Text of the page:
Ryan: There’s a lot of history between the Children of the Forest and the First Men going back 12,000 years to when the latter arrived on the shores of Westeros from the east. The first thing they did while settling was cut down large swaths of trees, pissing off the Children and starting a war. The First Men had bronze swords, leather armor, and horses, while the Children had world-shattering magic, which legend says they used to do things like raise the ocean, submerging the land bridge from Dorne to the east and creating the boggy “Neck” that divides the North and South of Westeros.
In season six, Bran traveled back in time with the Three-Eyed Raven and seemed to witness the Children of the Forest creating the first White Walker. They did this by sticking a giant chunk of dragonglass into the beating heart of a First Man. We assume this was sometime during the hundreds of years when the First Men and the Children were warring, but who knows for sure? All history tells us is that peace was eventually made with the Children withdrawing into the deep forests and the First Men promising not to cut down any more weirwood trees. When the Long Night came, the Children and First Men teamed up to drive them back. The Children raised the Wall with magic and the First Men created the Night’s Watch to guard it.
Josh: I realize cave drawings are less interesting than Stark family reunions and giant-ass dragon fights, but Daenerys and Jon’s conversation in the cave was important. Not only for the history that Ryan just outlined, but because — on a purely practical level — Dragonstone isn’t very big and Dany is just finding out about this cave now? I realize ruling from an uncomfortable-looking throne and asking Missandei about her sex life is time consuming, but the Mother of Dragons could have spent a few minutes exploring her ancestral home, which is covered in freaking drawings of the Night King. Unless, of course, we find out in the series finale that Jon snuck into the cave the night before holding a bucket of chalk and made them himself, thereby changing the course of the series and the history of Westeros.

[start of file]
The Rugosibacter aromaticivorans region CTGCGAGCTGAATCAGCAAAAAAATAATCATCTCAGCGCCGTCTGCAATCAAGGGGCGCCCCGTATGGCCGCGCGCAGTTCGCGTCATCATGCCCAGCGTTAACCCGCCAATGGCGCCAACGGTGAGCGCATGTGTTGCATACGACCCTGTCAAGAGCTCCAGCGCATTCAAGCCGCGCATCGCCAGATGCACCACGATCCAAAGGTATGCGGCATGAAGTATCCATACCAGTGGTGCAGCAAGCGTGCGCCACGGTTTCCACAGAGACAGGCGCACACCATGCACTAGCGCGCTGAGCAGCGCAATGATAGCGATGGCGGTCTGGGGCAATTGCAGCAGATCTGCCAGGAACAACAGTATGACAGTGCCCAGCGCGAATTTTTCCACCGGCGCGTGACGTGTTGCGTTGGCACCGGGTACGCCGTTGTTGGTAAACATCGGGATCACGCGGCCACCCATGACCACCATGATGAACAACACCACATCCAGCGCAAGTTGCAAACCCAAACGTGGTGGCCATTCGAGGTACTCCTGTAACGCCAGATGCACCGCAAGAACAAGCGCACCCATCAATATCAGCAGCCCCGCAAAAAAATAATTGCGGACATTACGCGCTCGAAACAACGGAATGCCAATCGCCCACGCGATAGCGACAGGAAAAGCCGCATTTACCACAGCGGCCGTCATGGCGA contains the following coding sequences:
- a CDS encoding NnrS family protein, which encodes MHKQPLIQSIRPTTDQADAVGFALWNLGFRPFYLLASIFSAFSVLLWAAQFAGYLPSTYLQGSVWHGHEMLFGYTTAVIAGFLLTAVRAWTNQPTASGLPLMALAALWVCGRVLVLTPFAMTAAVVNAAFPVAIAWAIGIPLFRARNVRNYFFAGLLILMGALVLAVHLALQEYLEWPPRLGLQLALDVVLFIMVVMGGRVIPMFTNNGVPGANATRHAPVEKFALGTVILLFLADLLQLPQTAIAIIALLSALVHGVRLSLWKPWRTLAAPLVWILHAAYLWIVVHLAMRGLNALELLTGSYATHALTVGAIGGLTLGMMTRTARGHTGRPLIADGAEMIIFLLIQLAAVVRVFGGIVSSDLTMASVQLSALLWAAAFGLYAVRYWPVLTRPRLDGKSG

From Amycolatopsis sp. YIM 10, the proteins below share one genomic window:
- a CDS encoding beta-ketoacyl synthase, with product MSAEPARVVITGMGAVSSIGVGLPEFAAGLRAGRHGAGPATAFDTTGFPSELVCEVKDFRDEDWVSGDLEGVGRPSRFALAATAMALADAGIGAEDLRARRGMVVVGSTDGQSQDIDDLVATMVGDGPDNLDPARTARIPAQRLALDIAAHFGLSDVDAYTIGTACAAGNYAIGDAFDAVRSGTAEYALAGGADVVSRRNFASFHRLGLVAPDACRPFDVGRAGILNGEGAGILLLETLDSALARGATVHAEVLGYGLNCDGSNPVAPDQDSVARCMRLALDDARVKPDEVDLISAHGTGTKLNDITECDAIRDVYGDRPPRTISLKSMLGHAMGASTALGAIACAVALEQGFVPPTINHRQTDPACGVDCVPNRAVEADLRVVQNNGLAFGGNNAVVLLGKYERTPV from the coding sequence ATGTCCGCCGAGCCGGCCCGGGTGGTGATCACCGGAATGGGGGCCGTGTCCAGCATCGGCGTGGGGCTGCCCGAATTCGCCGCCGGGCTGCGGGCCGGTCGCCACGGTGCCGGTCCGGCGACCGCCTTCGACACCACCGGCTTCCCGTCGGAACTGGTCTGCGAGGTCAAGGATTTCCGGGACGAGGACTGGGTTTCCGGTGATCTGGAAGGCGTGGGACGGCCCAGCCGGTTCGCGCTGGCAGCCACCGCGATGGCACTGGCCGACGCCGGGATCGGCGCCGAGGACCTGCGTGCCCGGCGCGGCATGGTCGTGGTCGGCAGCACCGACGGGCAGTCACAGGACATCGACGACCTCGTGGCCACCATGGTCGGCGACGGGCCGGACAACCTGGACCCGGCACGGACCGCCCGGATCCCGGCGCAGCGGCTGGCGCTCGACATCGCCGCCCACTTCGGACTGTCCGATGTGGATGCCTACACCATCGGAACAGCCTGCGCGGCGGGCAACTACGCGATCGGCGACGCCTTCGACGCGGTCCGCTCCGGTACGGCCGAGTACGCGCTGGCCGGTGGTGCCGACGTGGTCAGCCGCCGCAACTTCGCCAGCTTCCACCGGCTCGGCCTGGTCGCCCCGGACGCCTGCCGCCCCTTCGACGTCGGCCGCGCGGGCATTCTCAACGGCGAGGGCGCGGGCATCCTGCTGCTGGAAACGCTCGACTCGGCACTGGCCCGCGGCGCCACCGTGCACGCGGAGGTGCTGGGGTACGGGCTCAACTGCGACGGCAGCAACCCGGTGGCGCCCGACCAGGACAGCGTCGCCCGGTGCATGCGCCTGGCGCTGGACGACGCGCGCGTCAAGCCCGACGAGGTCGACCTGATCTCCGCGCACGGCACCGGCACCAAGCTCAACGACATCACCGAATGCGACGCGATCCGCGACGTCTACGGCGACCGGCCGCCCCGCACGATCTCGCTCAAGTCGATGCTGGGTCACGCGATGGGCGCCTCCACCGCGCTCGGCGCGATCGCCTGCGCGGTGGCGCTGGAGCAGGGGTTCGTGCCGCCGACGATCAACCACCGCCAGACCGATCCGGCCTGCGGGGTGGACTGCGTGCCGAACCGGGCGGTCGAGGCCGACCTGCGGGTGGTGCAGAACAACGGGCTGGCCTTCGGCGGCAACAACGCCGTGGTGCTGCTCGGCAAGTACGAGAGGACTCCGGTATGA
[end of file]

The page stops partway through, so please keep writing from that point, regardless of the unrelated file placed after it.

Jon is at his happiest when he’s in a cave…
2. Why was so much attention paid to Arya’s dagger?
R: The dagger could be important for a number of reasons. First off, it’s Valyrian steel, which is never a bad thing to have this close to White Walker territory. But its history as the weapon used to try and assassinate Bran could be even more relevant. Who sent the would-be killer is still shrouded in mystery, but if you had to make a wild guess, would you not suspect Littlefinger? Lord Baelish was already working hard to turn the Starks and Lannisters against each other at that point.
J: Sorry to interrupt, but “would you not suspect Littlefinger?” answers itself: I always suspect Littlefinger of everything, from trying to murder the future Three-Eyed Raven to eating my leftovers in the fridge that I was looking forward to all day, even though the bag clearly had my name on it.
R: Way back in season one, a letter sent to Catelyn from her sister Lysa blamed the Lannisters for the death of her husband and King’s Hand Jon Arryn. In season four, Lysa admitted she poisoned her husband and sent the letter at Littlefinger’s request… before he pushed her out the Moon Door. That letter fostered a huge amount of the distrust Catelyn Stark had for the Lannisters, and when Baelish later identified the knife as belonging to Tyrion Lannister, Catelyn seized the dwarf, kicking off the War of the Five Kings.
J: I’m butting in again to bring up Bran’s cryptic reference to chaos being a ladder. It’s something Littlefinger told Varys in season three: “Chaos isn’t a pit. Chaos is a ladder. Many who try to climb it fail, never to try again. The fall breaks them. And some given a chance to climb, they refuse. They cling to the realm, or the gods, or love, the illusions. Only the ladder is real. The climb is all there is.” Littlefinger embraces the chaos, because that’s all he knows, and all things considering, he’s gotten pretty far in life with it. But a consequence to this mad pursuit of power is that he’ll do anything to get it, like the time he betrayed Ned Stark. Sansa doesn’t know about this, but Bran does, hence Littlefinger’s uneasy reaction to his “ladder” line.
R: These are all pretty subtle moves, making the assassin with the Valyrian steel blade seem rather crude by comparison. Still, it would have furthered Littlefinger’s goal of stoking paranoia between Stark and Lannister, so can we really put it past him? That said, even if he wasn’t the one that tried to have Bran killed, his deception of Catelyn and a hundred other moments could easily unmask him as the architect of a lot of the Stark family’s misery, should Bran care about that kind of worldly problem to look into it.